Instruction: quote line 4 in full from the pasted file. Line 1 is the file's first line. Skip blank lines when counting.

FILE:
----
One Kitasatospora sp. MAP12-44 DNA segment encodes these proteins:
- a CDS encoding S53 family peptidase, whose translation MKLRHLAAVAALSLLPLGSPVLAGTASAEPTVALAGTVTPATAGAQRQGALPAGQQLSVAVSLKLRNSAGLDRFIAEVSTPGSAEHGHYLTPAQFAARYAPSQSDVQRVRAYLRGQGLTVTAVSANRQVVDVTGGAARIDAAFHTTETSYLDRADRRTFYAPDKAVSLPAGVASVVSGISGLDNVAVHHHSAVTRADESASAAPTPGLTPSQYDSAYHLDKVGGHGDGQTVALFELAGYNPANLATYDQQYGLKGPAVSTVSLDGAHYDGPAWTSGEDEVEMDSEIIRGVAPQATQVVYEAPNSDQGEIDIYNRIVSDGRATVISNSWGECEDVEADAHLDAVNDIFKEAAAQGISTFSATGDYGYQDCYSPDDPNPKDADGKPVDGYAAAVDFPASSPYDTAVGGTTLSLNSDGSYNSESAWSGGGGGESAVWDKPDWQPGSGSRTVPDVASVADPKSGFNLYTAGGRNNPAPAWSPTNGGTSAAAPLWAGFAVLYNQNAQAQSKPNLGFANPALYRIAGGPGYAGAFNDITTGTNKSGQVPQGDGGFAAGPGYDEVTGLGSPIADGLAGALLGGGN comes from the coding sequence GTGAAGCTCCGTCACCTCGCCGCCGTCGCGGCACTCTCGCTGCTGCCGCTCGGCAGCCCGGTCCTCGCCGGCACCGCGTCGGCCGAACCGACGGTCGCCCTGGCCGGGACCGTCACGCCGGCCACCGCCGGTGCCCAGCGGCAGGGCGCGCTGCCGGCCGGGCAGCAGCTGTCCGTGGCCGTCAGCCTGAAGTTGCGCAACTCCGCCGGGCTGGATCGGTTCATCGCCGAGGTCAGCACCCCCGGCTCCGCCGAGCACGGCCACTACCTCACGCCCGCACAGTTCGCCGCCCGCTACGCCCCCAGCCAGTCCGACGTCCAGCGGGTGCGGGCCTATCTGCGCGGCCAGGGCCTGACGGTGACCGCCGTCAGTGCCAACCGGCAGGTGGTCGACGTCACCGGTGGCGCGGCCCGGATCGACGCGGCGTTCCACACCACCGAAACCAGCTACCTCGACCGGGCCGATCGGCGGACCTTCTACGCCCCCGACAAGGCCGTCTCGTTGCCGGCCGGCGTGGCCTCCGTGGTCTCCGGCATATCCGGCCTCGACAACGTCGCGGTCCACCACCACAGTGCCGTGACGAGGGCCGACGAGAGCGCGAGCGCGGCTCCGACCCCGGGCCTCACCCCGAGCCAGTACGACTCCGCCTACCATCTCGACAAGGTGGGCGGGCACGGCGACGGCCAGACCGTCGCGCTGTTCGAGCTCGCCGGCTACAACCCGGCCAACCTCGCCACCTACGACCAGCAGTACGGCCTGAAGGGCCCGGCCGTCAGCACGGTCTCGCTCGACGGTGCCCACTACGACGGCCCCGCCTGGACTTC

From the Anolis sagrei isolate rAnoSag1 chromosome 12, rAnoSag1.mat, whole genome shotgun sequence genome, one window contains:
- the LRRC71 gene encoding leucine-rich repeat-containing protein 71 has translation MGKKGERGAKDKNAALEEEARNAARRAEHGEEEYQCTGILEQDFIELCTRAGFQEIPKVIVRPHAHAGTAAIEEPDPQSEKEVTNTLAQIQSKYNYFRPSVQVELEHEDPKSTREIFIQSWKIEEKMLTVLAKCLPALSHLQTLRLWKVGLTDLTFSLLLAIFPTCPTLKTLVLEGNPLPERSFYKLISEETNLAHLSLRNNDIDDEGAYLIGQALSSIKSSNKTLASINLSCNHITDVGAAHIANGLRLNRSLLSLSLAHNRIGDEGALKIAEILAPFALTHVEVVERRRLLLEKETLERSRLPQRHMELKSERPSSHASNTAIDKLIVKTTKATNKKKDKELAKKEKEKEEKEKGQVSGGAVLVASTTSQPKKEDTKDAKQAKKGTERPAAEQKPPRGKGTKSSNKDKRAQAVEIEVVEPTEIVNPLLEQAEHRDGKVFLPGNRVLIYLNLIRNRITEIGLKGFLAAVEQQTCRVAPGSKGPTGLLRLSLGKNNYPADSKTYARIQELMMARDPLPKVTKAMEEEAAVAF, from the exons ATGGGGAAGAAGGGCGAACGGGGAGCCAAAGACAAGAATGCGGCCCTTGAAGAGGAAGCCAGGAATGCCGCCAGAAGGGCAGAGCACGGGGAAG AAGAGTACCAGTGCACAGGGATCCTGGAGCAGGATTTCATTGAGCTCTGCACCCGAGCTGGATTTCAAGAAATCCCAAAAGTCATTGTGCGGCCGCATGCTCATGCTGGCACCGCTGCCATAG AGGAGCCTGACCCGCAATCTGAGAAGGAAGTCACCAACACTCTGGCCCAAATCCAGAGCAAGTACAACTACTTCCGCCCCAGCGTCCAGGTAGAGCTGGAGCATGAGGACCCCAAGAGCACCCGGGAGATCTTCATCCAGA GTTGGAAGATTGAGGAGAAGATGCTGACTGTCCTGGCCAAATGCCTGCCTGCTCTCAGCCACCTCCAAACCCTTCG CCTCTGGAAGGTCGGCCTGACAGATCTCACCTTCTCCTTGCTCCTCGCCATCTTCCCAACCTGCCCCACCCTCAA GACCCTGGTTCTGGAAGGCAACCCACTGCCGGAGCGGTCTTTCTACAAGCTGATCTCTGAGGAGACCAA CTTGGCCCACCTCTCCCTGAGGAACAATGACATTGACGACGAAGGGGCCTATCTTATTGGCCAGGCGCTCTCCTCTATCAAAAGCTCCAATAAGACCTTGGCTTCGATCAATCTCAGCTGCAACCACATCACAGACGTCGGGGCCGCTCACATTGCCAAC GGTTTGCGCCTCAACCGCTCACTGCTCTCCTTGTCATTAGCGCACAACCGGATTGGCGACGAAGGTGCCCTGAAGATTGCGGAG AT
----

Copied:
- the LRRC71 gene encoding leucine-rich repeat-containing protein 71 has translation MGKKGERGAKDKNAALEEEARNAARRAEHGEEEYQCTGILEQDFIELCTRAGFQEIPKVIVRPHAHAGTAAIEEPDPQSEKEVTNTLAQIQSKYNYFRPSVQVELEHEDPKSTREIFIQSWKIEEKMLTVLAKCLPALSHLQTLRLWKVGLTDLTFSLLLAIFPTCPTLKTLVLEGNPLPERSFYKLISEETNLAHLSLRNNDIDDEGAYLIGQALSSIKSSNKTLASINLSCNHITDVGAAHIANGLRLNRSLLSLSLAHNRIGDEGALKIAEILAPFALTHVEVVERRRLLLEKETLERSRLPQRHMELKSERPSSHASNTAIDKLIVKTTKATNKKKDKELAKKEKEKEEKEKGQVSGGAVLVASTTSQPKKEDTKDAKQAKKGTERPAAEQKPPRGKGTKSSNKDKRAQAVEIEVVEPTEIVNPLLEQAEHRDGKVFLPGNRVLIYLNLIRNRITEIGLKGFLAAVEQQTCRVAPGSKGPTGLLRLSLGKNNYPADSKTYARIQELMMARDPLPKVTKAMEEEAAVAF, from the exons ATGGGGAAGAAGGGCGAACGGGGAGCCAAAGACAAGAATGCGGCCCTTGAAGAGGAAGCCAGGAATGCCGCCAGAAGGGCAGAGCACGGGGAAG AAGAGTACCAGTGCACAGGGATCCTGGAGCAGGATTTCATTGAGCTCTGCACCCGAGCTGGATTTCAAGAAATCCCAAAAGTCATTGTGCGGCCGCATGCTCATGCTGGCACCGCTGCCATAG AGGAGCCTGACCCGCAATCTGAGAAGGAAGTCACCAACACTCTGGCCCAAATCCAGAGCAAGTACAACTACTTCCGCCCCAGCGTCCAGGTAGAGCTGGAGCATGAGGACCCCAAGAGCACCCGGGAGATCTTCATCCAGA GTTGGAAGATTGAGGAGAAGATGCTGACTGTCCTGGCCAAATGCCTGCCTGCTCTCAGCCACCTCCAAACCCTTCG CCTCTGGAAGGTCGGCCTGACAGATCTCACCTTCTCCTTGCTCCTCGCCATCTTCCCAACCTGCCCCACCCTCAA GACCCTGGTTCTGGAAGGCAACCCACTGCCGGAGCGGTCTTTCTACAAGCTGATCTCTGAGGAGACCAA CTTGGCCCACCTCTCCCTGAGGAACAATGACATTGACGACGAAGGGGCCTATCTTATTGGCCAGGCGCTCTCCTCTATCAAAAGCTCCAATAAGACCTTGGCTTCGATCAATCTCAGCTGCAACCACATCACAGACGTCGGGGCCGCTCACATTGCCAAC GGTTTGCGCCTCAACCGCTCACTGCTCTCCTTGTCATTAGCGCACAACCGGATTGGCGACGAAGGTGCCCTGAAGATTGCGGAG AT